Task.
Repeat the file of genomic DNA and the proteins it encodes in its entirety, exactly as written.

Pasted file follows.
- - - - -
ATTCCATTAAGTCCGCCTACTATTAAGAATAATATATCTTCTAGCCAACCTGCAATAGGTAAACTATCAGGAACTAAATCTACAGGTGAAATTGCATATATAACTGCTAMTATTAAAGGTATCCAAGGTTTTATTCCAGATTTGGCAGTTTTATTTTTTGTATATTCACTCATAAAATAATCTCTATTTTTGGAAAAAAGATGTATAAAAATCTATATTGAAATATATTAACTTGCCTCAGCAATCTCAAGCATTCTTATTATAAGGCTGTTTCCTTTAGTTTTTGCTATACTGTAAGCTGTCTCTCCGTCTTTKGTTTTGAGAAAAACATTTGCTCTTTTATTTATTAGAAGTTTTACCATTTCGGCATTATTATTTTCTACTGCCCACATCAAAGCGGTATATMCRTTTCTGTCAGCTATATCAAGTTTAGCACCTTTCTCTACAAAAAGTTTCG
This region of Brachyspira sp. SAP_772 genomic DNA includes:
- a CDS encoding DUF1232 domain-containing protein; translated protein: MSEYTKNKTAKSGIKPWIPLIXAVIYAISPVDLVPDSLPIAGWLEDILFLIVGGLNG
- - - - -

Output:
ATTCCATTAAGTCCGCCTACTATTAAGAATAATATATCTTCTAGCCAACCTGCAATAGGTAAACTATCAGGAACTAAATCTACAGGTGAAATTGCATATATAACTGCTAMTATTAAAGGTATCCAAGGTTTTATTCCAGATTTGGCAGTTTTATTTTTTGTATATTCACTCATAAAATAATCTCTATTTTTGGAAAAAAGATGTATAAAAATCTATATTGAAATATATTAACTTGCCTCAGCAATCTCAAGCATTCTTATTATAAGGCTGTTTCCTTTAGTTTTTGCTATACTGTAAGCTGTCTCTCCGTCTTTKGTTTTGAGAAAAACATTTGCTCTTTTATTTATTAGAAGTTTTACCATTTCGGCATTATTATTTTCTACTGCCCACATCAAAGCGGTATATMCRTTTCTGTCAGCTATATCAAGTTTAGCACCTTTCTCTACAAAAAGTTTCG
This region of Brachyspira sp. SAP_772 genomic DNA includes:
- a CDS encoding DUF1232 domain-containing protein; translated protein: MSEYTKNKTAKSGIKPWIPLIXAVIYAISPVDLVPDSLPIAGWLEDILFLIVGGLNG